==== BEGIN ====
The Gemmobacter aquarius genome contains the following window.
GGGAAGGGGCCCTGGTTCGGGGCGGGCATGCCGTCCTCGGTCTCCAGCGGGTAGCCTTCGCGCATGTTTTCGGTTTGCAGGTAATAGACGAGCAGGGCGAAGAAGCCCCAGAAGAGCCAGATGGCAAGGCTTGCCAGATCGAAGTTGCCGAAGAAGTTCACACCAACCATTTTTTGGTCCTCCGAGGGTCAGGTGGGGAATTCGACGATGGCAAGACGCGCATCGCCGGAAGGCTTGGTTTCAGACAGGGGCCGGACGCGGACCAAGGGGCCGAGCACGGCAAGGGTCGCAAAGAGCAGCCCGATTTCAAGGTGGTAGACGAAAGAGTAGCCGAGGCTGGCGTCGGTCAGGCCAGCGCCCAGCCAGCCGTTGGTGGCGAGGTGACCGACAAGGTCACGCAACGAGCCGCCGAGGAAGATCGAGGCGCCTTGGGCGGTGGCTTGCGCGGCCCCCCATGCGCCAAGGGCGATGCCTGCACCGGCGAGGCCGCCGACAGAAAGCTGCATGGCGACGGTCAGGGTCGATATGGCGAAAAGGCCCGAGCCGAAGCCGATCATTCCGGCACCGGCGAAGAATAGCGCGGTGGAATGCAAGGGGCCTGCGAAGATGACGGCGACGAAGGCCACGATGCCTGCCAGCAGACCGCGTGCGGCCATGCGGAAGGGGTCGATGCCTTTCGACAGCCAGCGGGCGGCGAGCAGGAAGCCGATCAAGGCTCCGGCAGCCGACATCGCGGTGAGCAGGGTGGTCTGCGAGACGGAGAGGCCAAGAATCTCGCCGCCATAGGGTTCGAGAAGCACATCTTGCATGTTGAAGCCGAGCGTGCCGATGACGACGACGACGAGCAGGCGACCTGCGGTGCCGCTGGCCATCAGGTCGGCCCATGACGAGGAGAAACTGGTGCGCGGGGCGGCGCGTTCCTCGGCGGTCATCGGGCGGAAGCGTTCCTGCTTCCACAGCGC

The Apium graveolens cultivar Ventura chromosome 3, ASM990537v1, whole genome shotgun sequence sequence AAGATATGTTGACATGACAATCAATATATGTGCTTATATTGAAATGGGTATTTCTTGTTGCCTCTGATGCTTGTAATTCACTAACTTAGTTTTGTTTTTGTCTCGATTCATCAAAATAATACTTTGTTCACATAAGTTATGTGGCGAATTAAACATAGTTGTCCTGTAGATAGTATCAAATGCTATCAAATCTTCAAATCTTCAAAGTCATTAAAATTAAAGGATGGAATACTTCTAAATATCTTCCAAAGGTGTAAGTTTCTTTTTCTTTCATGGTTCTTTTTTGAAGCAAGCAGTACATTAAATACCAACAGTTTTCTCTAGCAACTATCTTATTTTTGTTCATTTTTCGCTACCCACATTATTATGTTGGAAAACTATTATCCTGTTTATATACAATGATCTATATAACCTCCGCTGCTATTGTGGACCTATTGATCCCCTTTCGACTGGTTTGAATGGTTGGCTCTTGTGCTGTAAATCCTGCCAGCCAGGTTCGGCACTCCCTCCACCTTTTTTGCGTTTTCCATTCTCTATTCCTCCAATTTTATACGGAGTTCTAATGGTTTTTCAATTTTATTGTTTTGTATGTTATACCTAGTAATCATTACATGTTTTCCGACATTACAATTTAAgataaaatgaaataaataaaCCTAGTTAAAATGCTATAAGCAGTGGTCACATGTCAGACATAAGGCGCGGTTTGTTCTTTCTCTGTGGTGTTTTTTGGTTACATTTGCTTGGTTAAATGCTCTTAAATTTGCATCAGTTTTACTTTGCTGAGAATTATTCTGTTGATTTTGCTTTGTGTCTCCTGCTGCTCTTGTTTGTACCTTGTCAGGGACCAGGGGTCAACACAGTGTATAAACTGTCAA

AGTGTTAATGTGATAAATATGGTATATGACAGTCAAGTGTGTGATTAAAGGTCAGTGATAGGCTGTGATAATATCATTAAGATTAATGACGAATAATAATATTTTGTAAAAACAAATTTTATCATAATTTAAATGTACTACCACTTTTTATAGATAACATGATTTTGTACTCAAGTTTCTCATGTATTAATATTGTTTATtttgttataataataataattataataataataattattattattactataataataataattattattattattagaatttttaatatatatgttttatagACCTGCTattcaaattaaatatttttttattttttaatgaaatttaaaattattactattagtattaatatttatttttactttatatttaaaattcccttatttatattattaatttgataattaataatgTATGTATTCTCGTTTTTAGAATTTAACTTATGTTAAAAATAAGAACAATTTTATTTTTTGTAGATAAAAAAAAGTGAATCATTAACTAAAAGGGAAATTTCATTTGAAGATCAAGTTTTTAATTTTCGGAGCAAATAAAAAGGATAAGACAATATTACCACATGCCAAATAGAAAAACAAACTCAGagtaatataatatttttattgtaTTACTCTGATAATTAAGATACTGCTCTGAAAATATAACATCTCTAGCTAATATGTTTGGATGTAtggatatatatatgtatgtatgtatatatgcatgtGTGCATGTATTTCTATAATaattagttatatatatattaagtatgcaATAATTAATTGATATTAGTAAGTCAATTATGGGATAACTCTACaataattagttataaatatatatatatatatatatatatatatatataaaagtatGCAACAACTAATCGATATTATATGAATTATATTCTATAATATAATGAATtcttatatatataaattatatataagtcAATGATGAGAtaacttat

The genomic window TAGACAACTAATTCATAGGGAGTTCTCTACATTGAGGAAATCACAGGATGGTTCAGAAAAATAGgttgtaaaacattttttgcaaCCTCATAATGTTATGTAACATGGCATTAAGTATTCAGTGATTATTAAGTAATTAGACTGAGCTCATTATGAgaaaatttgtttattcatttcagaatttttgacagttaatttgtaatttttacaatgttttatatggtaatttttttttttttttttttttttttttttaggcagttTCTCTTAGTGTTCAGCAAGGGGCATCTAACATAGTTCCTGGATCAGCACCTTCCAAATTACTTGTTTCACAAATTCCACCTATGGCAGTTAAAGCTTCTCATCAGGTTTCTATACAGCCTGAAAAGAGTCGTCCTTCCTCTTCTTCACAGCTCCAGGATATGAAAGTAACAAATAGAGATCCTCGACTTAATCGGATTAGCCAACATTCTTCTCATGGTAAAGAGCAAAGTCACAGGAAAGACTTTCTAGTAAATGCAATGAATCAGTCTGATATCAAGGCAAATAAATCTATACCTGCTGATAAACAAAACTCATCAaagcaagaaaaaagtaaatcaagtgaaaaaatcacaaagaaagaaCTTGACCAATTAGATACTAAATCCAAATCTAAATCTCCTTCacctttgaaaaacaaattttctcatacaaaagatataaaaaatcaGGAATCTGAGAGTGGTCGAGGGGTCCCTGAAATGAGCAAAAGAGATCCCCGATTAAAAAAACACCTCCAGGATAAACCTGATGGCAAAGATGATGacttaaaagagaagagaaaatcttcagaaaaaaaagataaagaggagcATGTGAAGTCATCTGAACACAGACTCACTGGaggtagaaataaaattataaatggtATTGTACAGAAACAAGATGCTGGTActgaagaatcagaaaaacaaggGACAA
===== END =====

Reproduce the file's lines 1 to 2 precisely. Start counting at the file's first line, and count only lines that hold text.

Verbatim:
The Gemmobacter aquarius genome contains the following window.
GGGAAGGGGCCCTGGTTCGGGGCGGGCATGCCGTCCTCGGTCTCCAGCGGGTAGCCTTCGCGCATGTTTTCGGTTTGCAGGTAATAGACGAGCAGGGCGAAGAAGCCCCAGAAGAGCCAGATGGCAAGGCTTGCCAGATCGAAGTTGCCGAAGAAGTTCACACCAACCATTTTTTGGTCCTCCGAGGGTCAGGTGGGGAATTCGACGATGGCAAGACGCGCATCGCCGGAAGGCTTGGTTTCAGACAGGGGCCGGACGCGGACCAAGGGGCCGAGCACGGCAAGGGTCGCAAAGAGCAGCCCGATTTCAAGGTGGTAGACGAAAGAGTAGCCGAGGCTGGCGTCGGTCAGGCCAGCGCCCAGCCAGCCGTTGGTGGCGAGGTGACCGACAAGGTCACGCAACGAGCCGCCGAGGAAGATCGAGGCGCCTTGGGCGGTGGCTTGCGCGGCCCCCCATGCGCCAAGGGCGATGCCTGCACCGGCGAGGCCGCCGACAGAAAGCTGCATGGCGACGGTCAGGGTCGATATGGCGAAAAGGCCCGAGCCGAAGCCGATCATTCCGGCACCGGCGAAGAATAGCGCGGTGGAATGCAAGGGGCCTGCGAAGATGACGGCGACGAAGGCCACGATGCCTGCCAGCAGACCGCGTGCGGCCATGCGGAAGGGGTCGATGCCTTTCGACAGCCAGCGGGCGGCGAGCAGGAAGCCGATCAAGGCTCCGGCAGCCGACATCGCGGTGAGCAGGGTGGTCTGCGAGACGGAGAGGCCAAGAATCTCGCCGCCATAGGGTTCGAGAAGCACATCTTGCATGTTGAAGCCGAGCGTGCCGATGACGACGACGACGAGCAGGCGACCTGCGGTGCCGCTGGCCATCAGGTCGGCCCATGACGAGGAGAAACTGGTGCGCGGGGCGGCGCGTTCCTCGGCGGTCATCGGGCGGAAGCGTTCCTGCTTCCACAGCGC